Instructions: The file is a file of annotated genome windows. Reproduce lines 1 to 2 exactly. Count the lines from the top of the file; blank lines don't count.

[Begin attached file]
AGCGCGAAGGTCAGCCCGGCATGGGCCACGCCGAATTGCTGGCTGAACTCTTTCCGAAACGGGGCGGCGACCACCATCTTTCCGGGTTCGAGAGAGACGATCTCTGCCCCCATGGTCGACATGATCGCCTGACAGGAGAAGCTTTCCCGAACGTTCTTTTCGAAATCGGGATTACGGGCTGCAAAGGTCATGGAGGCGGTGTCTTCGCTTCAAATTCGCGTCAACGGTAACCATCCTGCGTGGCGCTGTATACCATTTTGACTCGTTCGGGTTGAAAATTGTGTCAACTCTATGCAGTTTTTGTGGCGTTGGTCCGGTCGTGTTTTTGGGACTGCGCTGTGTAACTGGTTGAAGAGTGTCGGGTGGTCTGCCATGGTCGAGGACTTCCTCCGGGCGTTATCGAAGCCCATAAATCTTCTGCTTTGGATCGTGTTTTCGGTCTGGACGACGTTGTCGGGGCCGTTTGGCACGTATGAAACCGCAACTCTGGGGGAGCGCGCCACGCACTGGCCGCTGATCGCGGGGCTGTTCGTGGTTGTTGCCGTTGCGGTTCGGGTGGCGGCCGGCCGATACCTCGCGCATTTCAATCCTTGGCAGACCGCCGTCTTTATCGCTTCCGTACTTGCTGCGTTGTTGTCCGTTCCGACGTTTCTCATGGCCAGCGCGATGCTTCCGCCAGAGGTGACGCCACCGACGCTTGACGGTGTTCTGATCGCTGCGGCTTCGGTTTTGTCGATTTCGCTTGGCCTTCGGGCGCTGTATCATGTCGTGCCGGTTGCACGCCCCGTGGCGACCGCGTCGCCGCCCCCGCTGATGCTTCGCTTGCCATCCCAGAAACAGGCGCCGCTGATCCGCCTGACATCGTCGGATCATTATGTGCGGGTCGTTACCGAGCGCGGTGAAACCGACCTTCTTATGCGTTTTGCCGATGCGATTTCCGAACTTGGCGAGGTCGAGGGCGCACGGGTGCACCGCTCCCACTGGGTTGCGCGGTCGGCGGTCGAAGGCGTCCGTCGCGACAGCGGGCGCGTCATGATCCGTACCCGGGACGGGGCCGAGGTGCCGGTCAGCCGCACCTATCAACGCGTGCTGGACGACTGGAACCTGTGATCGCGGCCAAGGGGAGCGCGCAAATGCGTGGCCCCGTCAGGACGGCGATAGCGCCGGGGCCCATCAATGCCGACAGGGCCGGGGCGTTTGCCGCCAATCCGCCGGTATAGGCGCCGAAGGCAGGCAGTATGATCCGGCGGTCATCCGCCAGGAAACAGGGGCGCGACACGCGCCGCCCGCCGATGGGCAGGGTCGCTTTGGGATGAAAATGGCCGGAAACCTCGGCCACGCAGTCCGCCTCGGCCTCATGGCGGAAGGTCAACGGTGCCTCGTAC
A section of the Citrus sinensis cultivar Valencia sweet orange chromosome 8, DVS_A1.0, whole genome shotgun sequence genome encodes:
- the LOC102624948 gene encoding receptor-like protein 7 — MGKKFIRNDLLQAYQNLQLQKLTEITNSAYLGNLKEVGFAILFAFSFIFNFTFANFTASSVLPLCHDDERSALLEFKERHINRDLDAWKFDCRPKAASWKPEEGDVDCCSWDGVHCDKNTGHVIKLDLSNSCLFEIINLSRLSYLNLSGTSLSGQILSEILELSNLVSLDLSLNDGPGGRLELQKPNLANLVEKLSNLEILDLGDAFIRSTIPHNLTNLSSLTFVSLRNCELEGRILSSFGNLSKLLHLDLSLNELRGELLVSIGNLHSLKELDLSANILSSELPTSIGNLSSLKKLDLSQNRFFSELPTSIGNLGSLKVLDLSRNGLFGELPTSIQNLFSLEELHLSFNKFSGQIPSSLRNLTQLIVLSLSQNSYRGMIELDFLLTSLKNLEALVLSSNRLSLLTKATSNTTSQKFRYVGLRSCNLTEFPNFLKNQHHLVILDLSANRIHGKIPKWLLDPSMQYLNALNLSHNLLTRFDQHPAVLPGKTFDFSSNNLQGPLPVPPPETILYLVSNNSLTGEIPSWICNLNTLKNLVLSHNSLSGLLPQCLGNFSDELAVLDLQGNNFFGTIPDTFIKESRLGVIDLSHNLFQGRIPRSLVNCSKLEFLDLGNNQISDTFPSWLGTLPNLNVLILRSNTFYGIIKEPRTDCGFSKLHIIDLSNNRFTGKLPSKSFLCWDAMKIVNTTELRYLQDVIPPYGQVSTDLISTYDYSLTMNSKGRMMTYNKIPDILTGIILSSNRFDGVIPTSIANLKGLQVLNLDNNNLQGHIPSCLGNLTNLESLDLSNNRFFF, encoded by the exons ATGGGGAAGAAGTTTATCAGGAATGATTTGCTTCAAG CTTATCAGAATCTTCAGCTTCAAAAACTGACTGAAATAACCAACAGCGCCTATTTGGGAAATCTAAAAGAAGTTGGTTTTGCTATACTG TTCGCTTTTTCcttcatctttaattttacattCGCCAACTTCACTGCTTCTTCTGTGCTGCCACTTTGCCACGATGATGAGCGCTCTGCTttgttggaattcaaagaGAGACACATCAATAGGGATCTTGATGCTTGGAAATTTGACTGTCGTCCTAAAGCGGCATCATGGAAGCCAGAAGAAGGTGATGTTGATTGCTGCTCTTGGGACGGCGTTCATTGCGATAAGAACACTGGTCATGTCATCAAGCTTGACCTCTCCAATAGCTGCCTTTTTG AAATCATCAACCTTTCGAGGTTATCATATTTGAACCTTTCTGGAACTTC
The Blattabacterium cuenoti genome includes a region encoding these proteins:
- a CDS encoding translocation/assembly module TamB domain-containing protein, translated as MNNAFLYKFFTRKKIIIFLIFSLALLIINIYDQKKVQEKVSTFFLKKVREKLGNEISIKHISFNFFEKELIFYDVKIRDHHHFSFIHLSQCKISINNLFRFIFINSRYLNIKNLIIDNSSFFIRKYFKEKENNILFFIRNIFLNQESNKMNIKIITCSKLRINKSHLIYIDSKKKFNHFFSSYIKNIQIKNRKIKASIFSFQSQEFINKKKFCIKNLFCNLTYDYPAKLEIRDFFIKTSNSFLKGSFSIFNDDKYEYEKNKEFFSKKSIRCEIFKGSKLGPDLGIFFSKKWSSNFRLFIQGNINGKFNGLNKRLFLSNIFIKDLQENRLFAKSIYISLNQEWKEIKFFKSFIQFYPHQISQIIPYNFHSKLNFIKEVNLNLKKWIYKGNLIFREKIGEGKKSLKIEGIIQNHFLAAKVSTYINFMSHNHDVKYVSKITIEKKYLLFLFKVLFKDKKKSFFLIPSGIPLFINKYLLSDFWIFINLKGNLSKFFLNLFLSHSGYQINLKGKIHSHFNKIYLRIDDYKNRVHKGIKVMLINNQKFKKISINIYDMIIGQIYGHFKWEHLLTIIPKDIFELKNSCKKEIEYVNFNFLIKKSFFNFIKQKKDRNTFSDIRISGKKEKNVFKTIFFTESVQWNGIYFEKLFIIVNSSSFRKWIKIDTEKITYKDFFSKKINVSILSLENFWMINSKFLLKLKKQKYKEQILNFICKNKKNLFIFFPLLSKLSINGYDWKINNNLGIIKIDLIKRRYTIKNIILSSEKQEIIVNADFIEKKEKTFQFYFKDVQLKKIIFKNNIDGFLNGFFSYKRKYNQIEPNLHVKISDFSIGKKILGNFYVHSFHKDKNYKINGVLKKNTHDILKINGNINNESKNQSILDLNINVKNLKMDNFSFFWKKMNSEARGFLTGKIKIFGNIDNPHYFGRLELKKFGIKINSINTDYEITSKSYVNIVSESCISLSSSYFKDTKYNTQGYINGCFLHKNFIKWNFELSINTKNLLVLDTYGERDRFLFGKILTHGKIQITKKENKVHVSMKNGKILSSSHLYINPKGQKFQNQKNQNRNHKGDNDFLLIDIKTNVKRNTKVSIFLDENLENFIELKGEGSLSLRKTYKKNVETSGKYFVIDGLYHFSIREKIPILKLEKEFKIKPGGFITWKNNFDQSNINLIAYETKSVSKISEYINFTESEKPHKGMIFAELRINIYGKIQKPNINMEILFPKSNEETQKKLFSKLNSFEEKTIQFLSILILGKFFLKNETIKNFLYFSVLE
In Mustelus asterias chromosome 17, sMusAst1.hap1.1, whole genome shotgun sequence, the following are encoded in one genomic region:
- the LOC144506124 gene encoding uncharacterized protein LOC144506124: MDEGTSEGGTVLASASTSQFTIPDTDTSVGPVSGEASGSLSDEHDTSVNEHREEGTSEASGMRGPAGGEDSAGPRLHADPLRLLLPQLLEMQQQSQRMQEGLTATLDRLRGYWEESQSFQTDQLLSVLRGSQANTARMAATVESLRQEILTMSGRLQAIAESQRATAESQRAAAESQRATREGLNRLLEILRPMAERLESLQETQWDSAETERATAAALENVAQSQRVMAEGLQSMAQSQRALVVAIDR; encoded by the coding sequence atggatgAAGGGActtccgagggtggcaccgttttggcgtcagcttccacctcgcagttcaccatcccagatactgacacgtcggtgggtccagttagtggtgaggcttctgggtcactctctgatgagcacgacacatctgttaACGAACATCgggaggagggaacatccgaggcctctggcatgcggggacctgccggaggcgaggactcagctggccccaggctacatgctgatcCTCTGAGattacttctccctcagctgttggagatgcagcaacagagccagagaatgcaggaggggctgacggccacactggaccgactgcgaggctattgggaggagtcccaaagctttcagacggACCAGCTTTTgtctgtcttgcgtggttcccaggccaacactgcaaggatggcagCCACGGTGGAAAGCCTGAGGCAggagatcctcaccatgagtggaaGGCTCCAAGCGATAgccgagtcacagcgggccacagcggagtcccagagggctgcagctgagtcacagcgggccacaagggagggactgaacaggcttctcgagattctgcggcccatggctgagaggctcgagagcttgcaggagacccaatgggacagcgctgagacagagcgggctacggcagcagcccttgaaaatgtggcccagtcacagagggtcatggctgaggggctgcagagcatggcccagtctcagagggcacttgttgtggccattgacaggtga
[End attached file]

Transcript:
AGCGCGAAGGTCAGCCCGGCATGGGCCACGCCGAATTGCTGGCTGAACTCTTTCCGAAACGGGGCGGCGACCACCATCTTTCCGGGTTCGAGAGAGACGATCTCTGCCCCCATGGTCGACATGATCGCCTGACAGGAGAAGCTTTCCCGAACGTTCTTTTCGAAATCGGGATTACGGGCTGCAAAGGTCATGGAGGCGGTGTCTTCGCTTCAAATTCGCGTCAACGGTAACCATCCTGCGTGGCGCTGTATACCATTTTGACTCGTTCGGGTTGAAAATTGTGTCAACTCTATGCAGTTTTTGTGGCGTTGGTCCGGTCGTGTTTTTGGGACTGCGCTGTGTAACTGGTTGAAGAGTGTCGGGTGGTCTGCCATGGTCGAGGACTTCCTCCGGGCGTTATCGAAGCCCATAAATCTTCTGCTTTGGATCGTGTTTTCGGTCTGGACGACGTTGTCGGGGCCGTTTGGCACGTATGAAACCGCAACTCTGGGGGAGCGCGCCACGCACTGGCCGCTGATCGCGGGGCTGTTCGTGGTTGTTGCCGTTGCGGTTCGGGTGGCGGCCGGCCGATACCTCGCGCATTTCAATCCTTGGCAGACCGCCGTCTTTATCGCTTCCGTACTTGCTGCGTTGTTGTCCGTTCCGACGTTTCTCATGGCCAGCGCGATGCTTCCGCCAGAGGTGACGCCACCGACGCTTGACGGTGTTCTGATCGCTGCGGCTTCGGTTTTGTCGATTTCGCTTGGCCTTCGGGCGCTGTATCATGTCGTGCCGGTTGCACGCCCCGTGGCGACCGCGTCGCCGCCCCCGCTGATGCTTCGCTTGCCATCCCAGAAACAGGCGCCGCTGATCCGCCTGACATCGTCGGATCATTATGTGCGGGTCGTTACCGAGCGCGGTGAAACCGACCTTCTTATGCGTTTTGCCGATGCGATTTCCGAACTTGGCGAGGTCGAGGGCGCACGGGTGCACCGCTCCCACTGGGTTGCGCGGTCGGCGGTCGAAGGCGTCCGTCGCGACAGCGGGCGCGTCATGATCCGTACCCGGGACGGGGCCGAGGTGCCGGTCAGCCGCACCTATCAACGCGTGCTGGACGACTGGAACCTGTGATCGCGGCCAAGGGGAGCGCGCAAATGCGTGGCCCCGTCAGGACGGCGATAGCGCCGGGGCCCATCAATGCCGACAGGGCCGGGGCGTTTGCCGCCAATCCGCCGGTATAGGCGCCGAAGGCAGGCAGTATGATCCGGCGGTCATCCGCCAGGAAACAGGGGCGCGACACGCGCCGCCCGCCGATGGGCAGGGTCGCTTTGGGATGAAAATGGCCGGAAACCTCGGCCACGCAGTCCGCCTCGGCCTCATGGCGGAAGGTCAACGGTGCCTCGTAC
A section of the Citrus sinensis cultivar Valencia sweet orange chromosome 8, DVS_A1.0, whole genome shotgun sequence genome encodes: